Hydrogen is beneficial in that it is possible to transfer “dirty” energy production to industrial zones, where on an industrial scale it is easier to deal with emissions, centrally maintain and maintain the energy production system in optimal condition. With an increase in conversion efficiency / decrease in cost, this factor will play an increasingly important role. This is the same consideration that gives impetus to the development of electric transport.

    In addition, there are special applications.
    Read about German and Spanish submarines. For example, submarines of project 212A.

    So before you write about marketing and hamsters, do not be them yourself, read at least a couple of articles in scientific journals (you can Wikipedia for a start).
    1. Riv
      Riv 20 July 2016 07: 27
      0
      What are the catalysts? Enzymatic ??? Are you by any chance not from Ukraine?
  15. Mentat
    Mentat 20 July 2016 10: 00
    0
    Quote: Riv
    What are the catalysts? Enzymatic ??? Are you by any chance not from Ukraine?

    This is you, by chance, from the village of Kukuyevo, where you have not heard about education, the Internet and the ability to type a phrase in Yandex.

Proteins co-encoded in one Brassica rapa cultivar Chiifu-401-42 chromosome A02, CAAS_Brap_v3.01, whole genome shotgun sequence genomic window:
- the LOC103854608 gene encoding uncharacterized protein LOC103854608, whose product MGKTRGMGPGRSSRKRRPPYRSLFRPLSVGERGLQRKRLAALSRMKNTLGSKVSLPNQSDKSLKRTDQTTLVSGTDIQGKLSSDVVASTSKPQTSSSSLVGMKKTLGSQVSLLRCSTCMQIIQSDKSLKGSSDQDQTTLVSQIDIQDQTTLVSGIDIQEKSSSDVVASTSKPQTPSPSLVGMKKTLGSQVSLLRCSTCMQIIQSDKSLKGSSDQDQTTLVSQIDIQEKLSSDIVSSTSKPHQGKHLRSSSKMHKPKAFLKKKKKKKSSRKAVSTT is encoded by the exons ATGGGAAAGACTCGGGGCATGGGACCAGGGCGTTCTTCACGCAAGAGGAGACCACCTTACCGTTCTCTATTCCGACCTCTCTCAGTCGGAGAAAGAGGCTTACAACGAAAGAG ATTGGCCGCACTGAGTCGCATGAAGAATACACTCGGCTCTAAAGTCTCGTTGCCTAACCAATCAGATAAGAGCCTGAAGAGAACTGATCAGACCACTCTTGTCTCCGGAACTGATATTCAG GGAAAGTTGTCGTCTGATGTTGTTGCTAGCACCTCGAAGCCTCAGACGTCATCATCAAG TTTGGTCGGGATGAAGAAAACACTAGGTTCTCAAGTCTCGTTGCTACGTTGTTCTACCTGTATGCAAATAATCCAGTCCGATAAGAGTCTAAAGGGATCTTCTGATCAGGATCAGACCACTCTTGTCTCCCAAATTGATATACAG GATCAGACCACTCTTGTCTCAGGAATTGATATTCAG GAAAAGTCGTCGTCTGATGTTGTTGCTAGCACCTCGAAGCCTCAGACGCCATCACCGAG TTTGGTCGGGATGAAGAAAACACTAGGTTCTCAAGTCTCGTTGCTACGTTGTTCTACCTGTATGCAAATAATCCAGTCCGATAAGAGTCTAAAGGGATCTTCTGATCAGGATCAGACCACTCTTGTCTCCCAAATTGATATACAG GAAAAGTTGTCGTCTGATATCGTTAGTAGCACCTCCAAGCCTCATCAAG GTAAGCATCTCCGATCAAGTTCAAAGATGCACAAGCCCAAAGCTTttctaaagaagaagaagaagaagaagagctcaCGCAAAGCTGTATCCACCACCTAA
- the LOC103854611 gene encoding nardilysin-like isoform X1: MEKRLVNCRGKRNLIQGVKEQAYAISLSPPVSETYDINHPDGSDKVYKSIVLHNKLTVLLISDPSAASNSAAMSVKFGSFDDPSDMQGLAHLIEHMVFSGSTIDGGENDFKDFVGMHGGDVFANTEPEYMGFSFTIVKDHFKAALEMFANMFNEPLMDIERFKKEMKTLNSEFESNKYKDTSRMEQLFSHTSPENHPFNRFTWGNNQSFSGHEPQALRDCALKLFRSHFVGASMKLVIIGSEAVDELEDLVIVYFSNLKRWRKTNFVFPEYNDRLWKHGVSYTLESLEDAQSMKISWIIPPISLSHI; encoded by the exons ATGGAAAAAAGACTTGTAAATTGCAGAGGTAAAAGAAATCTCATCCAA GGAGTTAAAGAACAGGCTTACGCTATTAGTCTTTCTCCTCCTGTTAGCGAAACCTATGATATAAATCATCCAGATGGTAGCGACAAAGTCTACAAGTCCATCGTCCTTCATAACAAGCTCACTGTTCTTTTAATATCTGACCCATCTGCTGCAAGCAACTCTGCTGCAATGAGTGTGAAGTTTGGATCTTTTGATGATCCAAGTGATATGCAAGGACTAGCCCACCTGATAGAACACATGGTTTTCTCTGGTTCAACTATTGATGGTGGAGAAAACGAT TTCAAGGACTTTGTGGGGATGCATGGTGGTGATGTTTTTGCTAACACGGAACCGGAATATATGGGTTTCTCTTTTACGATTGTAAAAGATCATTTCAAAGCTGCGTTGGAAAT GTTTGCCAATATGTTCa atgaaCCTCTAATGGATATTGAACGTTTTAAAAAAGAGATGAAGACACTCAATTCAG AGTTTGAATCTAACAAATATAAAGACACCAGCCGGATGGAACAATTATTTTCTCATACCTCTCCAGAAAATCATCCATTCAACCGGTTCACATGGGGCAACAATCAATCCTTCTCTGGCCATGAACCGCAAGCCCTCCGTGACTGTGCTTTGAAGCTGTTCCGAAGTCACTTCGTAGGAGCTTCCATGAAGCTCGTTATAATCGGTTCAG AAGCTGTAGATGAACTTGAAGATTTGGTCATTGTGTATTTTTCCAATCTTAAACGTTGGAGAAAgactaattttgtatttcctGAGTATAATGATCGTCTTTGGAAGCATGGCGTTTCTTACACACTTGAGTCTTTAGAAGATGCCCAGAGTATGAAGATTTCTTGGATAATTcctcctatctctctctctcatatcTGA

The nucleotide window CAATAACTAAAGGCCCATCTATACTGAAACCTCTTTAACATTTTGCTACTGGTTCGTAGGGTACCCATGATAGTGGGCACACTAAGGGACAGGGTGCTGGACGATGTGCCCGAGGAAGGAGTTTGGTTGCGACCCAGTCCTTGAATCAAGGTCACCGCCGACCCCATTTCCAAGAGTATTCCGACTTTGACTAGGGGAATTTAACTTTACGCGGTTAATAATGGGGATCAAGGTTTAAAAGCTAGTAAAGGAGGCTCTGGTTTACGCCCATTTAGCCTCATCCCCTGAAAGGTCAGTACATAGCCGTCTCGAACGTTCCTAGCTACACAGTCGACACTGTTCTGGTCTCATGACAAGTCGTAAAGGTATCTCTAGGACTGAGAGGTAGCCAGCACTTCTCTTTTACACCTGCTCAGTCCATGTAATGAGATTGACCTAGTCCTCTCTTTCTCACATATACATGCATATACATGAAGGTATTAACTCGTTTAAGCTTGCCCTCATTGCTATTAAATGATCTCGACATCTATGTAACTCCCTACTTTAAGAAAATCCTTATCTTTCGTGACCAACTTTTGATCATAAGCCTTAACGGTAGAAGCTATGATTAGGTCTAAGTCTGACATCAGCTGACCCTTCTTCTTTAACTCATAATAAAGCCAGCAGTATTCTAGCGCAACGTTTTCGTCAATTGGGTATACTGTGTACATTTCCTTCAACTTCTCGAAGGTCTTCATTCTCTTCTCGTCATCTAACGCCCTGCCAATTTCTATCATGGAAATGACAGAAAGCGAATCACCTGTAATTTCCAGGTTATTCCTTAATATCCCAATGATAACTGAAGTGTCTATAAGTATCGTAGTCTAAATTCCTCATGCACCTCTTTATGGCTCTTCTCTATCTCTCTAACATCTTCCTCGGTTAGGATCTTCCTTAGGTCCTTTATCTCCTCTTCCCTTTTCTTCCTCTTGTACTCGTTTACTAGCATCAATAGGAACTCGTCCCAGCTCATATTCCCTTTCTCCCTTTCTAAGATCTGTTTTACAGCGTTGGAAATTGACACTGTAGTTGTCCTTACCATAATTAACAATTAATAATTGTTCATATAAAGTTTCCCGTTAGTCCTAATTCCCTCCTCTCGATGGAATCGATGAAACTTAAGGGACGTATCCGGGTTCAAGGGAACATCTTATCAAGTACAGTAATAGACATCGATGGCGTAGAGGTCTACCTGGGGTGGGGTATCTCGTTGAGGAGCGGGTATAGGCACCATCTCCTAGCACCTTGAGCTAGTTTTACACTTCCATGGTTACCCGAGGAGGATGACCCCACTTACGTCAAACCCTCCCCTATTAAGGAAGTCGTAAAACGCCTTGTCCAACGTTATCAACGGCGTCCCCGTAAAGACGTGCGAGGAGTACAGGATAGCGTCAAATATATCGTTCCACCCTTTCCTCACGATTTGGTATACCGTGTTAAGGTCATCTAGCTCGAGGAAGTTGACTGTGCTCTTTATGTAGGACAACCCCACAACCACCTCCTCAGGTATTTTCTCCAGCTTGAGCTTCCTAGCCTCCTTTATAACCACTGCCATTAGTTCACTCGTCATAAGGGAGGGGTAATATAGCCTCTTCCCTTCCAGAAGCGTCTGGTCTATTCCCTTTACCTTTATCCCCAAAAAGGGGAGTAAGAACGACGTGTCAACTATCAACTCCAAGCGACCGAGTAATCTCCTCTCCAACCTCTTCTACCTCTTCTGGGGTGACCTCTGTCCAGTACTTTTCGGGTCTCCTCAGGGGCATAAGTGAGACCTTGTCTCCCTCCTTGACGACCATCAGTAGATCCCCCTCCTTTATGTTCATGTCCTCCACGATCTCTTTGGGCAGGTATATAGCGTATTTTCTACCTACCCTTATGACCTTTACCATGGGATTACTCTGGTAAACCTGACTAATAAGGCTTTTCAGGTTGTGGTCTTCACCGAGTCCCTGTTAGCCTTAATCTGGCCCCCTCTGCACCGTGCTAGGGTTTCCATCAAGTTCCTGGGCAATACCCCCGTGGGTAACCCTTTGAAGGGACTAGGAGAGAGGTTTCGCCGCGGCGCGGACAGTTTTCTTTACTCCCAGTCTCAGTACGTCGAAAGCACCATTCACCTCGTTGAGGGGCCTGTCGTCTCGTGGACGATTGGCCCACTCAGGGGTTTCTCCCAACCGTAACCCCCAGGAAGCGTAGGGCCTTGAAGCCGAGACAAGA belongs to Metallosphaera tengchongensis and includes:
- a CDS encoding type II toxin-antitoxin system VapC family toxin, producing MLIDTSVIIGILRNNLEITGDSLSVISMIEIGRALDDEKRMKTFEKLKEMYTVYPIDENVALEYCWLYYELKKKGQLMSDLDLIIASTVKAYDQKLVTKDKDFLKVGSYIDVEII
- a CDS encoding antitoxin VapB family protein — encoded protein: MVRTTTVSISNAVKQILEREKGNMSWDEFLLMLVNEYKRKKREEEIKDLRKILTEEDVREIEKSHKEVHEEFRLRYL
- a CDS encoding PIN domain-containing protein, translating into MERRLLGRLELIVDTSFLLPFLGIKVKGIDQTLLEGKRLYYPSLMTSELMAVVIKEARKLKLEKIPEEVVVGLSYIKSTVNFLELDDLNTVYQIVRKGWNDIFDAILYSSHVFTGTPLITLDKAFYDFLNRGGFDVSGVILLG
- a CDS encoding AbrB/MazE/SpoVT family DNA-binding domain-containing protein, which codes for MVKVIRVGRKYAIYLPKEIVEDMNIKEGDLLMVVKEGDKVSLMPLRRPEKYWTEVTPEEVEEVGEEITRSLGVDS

Type "immobilized hydrogenase enzyme" and learn how they already wrote to you here in the branch, a lot of new.

    The phrase "engineering enzymology", apparently, will generally explode your brain swollen from show-offs with a small outlook.

    Why do you climb into your discussion with your own words, even if you are not able to use the search?
    1. Riv
      Riv 20 July 2016 10: 11
      0
      Yes, yes, I thought so. Ukraine, for sure. In Russia, too, some people are pretending to believe in nanotechnology. :)

      How is it that you will soon begin to receive gas on an industrial scale from dung? Have you already made a vigorous dihydromono oxide bomb? And will the Yatsenyuk fence be completed soon? At least I’ll move out and admire this miracle.